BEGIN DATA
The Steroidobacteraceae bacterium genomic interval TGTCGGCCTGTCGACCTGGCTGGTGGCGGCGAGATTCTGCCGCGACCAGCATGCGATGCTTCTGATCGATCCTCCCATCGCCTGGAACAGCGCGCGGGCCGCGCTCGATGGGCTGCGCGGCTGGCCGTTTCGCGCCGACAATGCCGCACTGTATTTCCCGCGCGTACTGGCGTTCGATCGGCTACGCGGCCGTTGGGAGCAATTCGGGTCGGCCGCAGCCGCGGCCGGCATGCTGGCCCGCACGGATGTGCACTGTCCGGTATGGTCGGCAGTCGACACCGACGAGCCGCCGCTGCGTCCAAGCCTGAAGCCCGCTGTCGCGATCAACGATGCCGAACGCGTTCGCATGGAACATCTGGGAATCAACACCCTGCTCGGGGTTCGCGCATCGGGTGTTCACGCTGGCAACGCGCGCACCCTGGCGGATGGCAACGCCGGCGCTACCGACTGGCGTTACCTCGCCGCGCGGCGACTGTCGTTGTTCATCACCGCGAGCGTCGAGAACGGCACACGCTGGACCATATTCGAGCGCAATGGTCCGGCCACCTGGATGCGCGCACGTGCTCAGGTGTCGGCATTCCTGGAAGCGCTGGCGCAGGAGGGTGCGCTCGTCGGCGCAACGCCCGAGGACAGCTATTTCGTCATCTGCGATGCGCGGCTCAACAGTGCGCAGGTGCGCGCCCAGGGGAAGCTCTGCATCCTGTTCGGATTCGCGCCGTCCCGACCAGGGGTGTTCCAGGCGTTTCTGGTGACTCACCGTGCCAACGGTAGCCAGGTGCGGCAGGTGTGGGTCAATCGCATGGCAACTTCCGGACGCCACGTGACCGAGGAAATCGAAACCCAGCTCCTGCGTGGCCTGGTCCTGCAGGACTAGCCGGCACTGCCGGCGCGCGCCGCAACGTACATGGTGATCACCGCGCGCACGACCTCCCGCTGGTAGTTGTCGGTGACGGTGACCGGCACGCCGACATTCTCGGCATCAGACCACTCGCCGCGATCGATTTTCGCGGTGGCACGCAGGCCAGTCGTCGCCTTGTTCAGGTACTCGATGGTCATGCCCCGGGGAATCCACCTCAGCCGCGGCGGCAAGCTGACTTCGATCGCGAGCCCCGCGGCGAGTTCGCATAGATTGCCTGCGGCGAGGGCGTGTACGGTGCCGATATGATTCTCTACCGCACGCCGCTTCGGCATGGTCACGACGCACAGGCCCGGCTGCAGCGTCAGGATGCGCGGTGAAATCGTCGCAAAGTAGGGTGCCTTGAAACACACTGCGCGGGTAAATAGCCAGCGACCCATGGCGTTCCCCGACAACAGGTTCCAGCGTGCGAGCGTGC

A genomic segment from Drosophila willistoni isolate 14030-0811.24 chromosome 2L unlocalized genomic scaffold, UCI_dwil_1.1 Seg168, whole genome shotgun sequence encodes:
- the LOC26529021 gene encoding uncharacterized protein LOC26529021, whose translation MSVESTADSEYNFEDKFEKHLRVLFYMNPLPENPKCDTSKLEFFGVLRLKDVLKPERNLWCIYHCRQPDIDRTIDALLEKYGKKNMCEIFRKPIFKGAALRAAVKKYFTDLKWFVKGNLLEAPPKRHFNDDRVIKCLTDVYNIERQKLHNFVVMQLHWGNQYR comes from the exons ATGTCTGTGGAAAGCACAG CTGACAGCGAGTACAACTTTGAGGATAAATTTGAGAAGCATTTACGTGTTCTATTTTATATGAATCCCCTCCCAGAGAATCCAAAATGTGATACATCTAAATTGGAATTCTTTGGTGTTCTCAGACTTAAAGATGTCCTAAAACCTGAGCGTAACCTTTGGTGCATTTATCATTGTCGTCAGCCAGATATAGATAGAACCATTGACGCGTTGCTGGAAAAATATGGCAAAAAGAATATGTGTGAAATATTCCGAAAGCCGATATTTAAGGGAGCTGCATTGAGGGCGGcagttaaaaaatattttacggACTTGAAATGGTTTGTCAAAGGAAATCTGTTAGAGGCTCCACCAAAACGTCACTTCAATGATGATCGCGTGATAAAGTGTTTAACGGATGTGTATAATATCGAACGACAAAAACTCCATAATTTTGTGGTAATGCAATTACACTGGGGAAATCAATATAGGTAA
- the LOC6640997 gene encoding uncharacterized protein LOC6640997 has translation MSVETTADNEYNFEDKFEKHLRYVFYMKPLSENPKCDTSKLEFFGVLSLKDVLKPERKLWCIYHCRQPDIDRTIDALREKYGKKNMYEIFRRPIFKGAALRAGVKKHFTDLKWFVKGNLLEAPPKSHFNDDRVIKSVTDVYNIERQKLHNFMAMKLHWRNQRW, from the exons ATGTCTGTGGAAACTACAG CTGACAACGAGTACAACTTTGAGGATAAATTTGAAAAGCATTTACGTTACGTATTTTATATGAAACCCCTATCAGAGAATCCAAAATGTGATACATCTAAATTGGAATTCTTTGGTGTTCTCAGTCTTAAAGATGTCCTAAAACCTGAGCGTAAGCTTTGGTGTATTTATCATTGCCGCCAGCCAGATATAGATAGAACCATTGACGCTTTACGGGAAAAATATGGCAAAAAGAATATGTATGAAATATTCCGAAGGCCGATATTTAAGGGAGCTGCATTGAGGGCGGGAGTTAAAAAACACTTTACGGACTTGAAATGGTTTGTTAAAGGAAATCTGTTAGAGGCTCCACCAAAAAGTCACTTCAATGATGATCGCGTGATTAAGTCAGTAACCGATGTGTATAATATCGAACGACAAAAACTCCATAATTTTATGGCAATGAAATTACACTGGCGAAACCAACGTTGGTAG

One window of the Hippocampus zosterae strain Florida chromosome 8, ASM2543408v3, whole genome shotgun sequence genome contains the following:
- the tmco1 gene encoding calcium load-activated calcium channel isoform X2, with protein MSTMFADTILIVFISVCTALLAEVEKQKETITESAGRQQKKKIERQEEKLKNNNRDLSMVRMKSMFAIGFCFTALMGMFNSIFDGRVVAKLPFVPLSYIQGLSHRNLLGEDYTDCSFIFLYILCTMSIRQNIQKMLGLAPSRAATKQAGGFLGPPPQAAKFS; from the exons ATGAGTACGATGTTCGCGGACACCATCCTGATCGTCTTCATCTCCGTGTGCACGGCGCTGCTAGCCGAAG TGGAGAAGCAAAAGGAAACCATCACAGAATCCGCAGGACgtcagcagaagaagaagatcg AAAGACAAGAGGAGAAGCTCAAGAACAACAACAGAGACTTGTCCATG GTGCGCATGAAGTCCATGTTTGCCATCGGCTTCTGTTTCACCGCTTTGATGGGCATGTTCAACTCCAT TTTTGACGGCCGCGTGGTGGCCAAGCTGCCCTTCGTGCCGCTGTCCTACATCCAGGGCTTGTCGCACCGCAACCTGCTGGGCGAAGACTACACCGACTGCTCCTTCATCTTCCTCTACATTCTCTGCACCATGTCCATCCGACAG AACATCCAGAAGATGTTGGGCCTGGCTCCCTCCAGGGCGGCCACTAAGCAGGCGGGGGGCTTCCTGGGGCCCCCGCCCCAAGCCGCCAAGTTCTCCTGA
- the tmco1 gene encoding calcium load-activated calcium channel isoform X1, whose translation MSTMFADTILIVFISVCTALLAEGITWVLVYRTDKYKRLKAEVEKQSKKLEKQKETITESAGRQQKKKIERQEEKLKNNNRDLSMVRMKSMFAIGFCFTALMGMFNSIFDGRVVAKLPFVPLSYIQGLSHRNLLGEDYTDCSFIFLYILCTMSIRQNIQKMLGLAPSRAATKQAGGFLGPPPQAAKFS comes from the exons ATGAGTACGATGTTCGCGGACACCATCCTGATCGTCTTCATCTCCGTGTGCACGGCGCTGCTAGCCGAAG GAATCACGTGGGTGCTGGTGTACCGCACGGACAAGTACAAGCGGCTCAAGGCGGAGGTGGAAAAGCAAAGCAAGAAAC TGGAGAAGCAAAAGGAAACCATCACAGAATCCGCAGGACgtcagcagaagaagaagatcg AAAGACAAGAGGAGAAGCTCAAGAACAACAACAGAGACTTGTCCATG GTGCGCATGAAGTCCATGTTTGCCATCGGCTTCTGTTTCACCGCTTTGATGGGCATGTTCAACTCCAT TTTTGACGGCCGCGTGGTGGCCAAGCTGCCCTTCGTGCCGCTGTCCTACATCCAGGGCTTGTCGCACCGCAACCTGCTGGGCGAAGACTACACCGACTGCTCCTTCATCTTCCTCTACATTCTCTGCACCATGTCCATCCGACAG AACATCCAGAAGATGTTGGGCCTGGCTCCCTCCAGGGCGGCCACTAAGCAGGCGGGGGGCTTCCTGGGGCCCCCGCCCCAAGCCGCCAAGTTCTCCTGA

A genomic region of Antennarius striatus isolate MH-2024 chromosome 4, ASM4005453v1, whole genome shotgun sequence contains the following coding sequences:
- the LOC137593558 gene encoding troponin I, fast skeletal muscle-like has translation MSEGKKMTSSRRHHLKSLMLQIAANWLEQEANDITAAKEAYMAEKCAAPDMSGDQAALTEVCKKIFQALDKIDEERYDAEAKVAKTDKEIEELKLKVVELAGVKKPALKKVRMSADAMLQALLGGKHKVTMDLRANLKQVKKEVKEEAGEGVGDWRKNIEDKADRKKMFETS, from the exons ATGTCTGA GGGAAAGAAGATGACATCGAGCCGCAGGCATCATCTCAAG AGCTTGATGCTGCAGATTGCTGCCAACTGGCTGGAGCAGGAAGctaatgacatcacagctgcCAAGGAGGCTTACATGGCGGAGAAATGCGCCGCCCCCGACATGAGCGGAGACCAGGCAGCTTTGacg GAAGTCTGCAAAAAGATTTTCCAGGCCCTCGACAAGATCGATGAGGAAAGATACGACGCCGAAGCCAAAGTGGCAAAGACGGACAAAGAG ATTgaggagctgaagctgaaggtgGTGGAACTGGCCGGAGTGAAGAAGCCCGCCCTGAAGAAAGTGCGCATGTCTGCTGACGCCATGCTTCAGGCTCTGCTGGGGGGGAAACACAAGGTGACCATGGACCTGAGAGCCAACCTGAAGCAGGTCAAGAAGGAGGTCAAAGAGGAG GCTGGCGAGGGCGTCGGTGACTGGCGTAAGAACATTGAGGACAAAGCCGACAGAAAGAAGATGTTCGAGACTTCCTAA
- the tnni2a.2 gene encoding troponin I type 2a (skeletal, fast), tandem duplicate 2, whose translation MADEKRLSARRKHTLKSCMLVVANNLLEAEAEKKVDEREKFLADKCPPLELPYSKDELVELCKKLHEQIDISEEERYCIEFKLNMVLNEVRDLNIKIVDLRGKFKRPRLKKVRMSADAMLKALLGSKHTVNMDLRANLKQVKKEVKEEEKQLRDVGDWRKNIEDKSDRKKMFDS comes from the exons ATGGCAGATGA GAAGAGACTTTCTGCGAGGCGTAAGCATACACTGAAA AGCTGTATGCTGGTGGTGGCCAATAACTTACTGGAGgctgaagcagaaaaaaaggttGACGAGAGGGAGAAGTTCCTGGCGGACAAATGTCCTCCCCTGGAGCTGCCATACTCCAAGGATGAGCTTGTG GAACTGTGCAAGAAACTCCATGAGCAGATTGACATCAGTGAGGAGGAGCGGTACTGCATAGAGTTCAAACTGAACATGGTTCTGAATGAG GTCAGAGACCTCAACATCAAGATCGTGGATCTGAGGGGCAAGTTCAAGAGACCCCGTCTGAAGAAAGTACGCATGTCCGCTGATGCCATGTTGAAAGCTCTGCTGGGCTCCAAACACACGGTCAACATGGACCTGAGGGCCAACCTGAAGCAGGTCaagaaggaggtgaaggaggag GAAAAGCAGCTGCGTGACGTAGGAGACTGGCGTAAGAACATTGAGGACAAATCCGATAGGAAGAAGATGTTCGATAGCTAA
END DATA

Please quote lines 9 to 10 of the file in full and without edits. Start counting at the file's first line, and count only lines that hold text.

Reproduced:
- the LOC137593558 gene encoding troponin I, fast skeletal muscle-like has translation MSEGKKMTSSRRHHLKSLMLQIAANWLEQEANDITAAKEAYMAEKCAAPDMSGDQAALTEVCKKIFQALDKIDEERYDAEAKVAKTDKEIEELKLKVVELAGVKKPALKKVRMSADAMLQALLGGKHKVTMDLRANLKQVKKEVKEEAGEGVGDWRKNIEDKADRKKMFETS, from the exons ATGTCTGA GGGAAAGAAGATGACATCGAGCCGCAGGCATCATCTCAAG AGCTTGATGCTGCAGATTGCTGCCAACTGGCTGGAGCAGGAAGctaatgacatcacagctgcCAAGGAGGCTTACATGGCGGAGAAATGCGCCGCCCCCGACATGAGCGGAGACCAGGCAGCTTTGacg GAAGTCTGCAAAAAGATTTTCCAGGCCCTCGACAAGATCGATGAGGAAAGATACGACGCCGAAGCCAAAGTGGCAAAGACGGACAAAGAG ATTgaggagctgaagctgaaggtgGTGGAACTGGCCGGAGTGAAGAAGCCCGCCCTGAAGAAAGTGCGCATGTCTGCTGACGCCATGCTTCAGGCTCTGCTGGGGGGGAAACACAAGGTGACCATGGACCTGAGAGCCAACCTGAAGCAGGTCAAGAAGGAGGTCAAAGAGGAG GCTGGCGAGGGCGTCGGTGACTGGCGTAAGAACATTGAGGACAAAGCCGACAGAAAGAAGATGTTCGAGACTTCCTAA
- the tnni2a.2 gene encoding troponin I type 2a (skeletal, fast), tandem duplicate 2, whose translation MADEKRLSARRKHTLKSCMLVVANNLLEAEAEKKVDEREKFLADKCPPLELPYSKDELVELCKKLHEQIDISEEERYCIEFKLNMVLNEVRDLNIKIVDLRGKFKRPRLKKVRMSADAMLKALLGSKHTVNMDLRANLKQVKKEVKEEEKQLRDVGDWRKNIEDKSDRKKMFDS comes from the exons ATGGCAGATGA GAAGAGACTTTCTGCGAGGCGTAAGCATACACTGAAA AGCTGTATGCTGGTGGTGGCCAATAACTTACTGGAGgctgaagcagaaaaaaaggttGACGAGAGGGAGAAGTTCCTGGCGGACAAATGTCCTCCCCTGGAGCTGCCATACTCCAAGGATGAGCTTGTG GAACTGTGCAAGAAACTCCATGAGCAGATTGACATCAGTGAGGAGGAGCGGTACTGCATAGAGTTCAAACTGAACATGGTTCTGAATGAG GTCAGAGACCTCAACATCAAGATCGTGGATCTGAGGGGCAAGTTCAAGAGACCCCGTCTGAAGAAAGTACGCATGTCCGCTGATGCCATGTTGAAAGCTCTGCTGGGCTCCAAACACACGGTCAACATGGACCTGAGGGCCAACCTGAAGCAGGTCaagaaggaggtgaaggaggag GAAAAGCAGCTGCGTGACGTAGGAGACTGGCGTAAGAACATTGAGGACAAATCCGATAGGAAGAAGATGTTCGATAGCTAA